Casey Dubie Reinvents Carole King's "It's Too Late" Into Subtle Folk Pop (premiere)

Photo courtesy of Brave PR

Vermont singer-songwriter Casey Dubie reimagines the Carole King classic "It's Too Late" with a wistful blend of organic and electronic instrumentation.

With her original music, Burlington singer-songwriter Casey Dubie is known for her analogical lyricism as well as her individualistic blend of indie folk and pop arrangements for those words to inhabit. Taking a page from the likes of Noah Gundersen and Anaïs Mitchell, Dubie marks herself as an artist well in tune with human empathy and world awareness without falling into the trap of the sugary, strummy side of folk pop. Rather, her music is smart and textured, finding a fresh place between cerebral pop and evocative folk to operate. Even as a song of Dubie's allows relatively hefty synths to pervade it, each invocation of electronic influence or a radio-friendly hook is met with a charming anecdote or impassioned reflection—both musically and lyrically—that elevates it towards a greater plane.

With her newest release, however, Dubie offers up a cover. Often tricky territory for an artist to respectfully navigate between a seemingly impossible line of rearranging the song to fit their style, yet not disrespecting the original intent of the number, Dubie impresses in her reimagining of a Carole King classic, "It's Too Late". Keeping a familiar tempo, Dubie's subtle vocal cadence meshes well with a blend of organic and electronic instrumentation. What synths she offers in her reinterpretation plays miraculously into an overarching vision, complete with a persistent percussion, far-off backing vocals, wistful horn, and guitar tones.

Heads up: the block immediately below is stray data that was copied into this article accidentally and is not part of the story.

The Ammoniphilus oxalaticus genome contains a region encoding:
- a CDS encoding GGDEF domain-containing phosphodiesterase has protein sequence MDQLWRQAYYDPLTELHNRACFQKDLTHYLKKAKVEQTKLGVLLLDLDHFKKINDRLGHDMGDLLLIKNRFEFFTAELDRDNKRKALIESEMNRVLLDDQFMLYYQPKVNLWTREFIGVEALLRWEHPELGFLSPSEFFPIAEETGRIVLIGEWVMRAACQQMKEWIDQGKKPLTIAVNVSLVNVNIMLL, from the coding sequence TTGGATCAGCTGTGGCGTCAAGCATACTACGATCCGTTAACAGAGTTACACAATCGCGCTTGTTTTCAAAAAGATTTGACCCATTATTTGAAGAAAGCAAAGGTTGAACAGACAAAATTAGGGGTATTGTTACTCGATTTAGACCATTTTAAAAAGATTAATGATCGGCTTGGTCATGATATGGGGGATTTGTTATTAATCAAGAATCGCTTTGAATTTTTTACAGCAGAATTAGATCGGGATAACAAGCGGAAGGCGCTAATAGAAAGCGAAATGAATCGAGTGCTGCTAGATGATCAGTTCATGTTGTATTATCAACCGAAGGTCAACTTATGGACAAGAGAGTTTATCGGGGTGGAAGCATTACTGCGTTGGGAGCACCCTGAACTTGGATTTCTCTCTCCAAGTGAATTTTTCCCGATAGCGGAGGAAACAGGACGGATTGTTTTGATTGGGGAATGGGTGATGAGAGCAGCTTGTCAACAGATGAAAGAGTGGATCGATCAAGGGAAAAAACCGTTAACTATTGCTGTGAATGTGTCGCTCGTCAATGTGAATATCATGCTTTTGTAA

Dubie's cover of "It's Too Late" features on her upcoming debut album, into the moon, set for release on 26 October.

How Avey Tare Made a Whole Album Out of Necessity

The songs on Avey Tare's Cows on Hourglass Pond emerged from a need for material for a live show, but you wouldn't assume that when sucked in by their soothing, intricate surrealism. Tare speaks about his creative process, the technical forces driving the record, and where he's at lyrically.


Swiss Grooves: An Interview with L'Eclair

L'Eclair's third album effortlessly touches on funk, prog, dub, disco, ambient, and electronic genres, warming the chilled precision of Krautrock with danceable rhythms. Bass player Elie Ghersinu observes, "It just keeps on evolving every day, every month."

Pop Ten
Mixed Media
PM Picks

© 1999-2018 All rights reserved.
Popmatters is wholly independently owned and operated.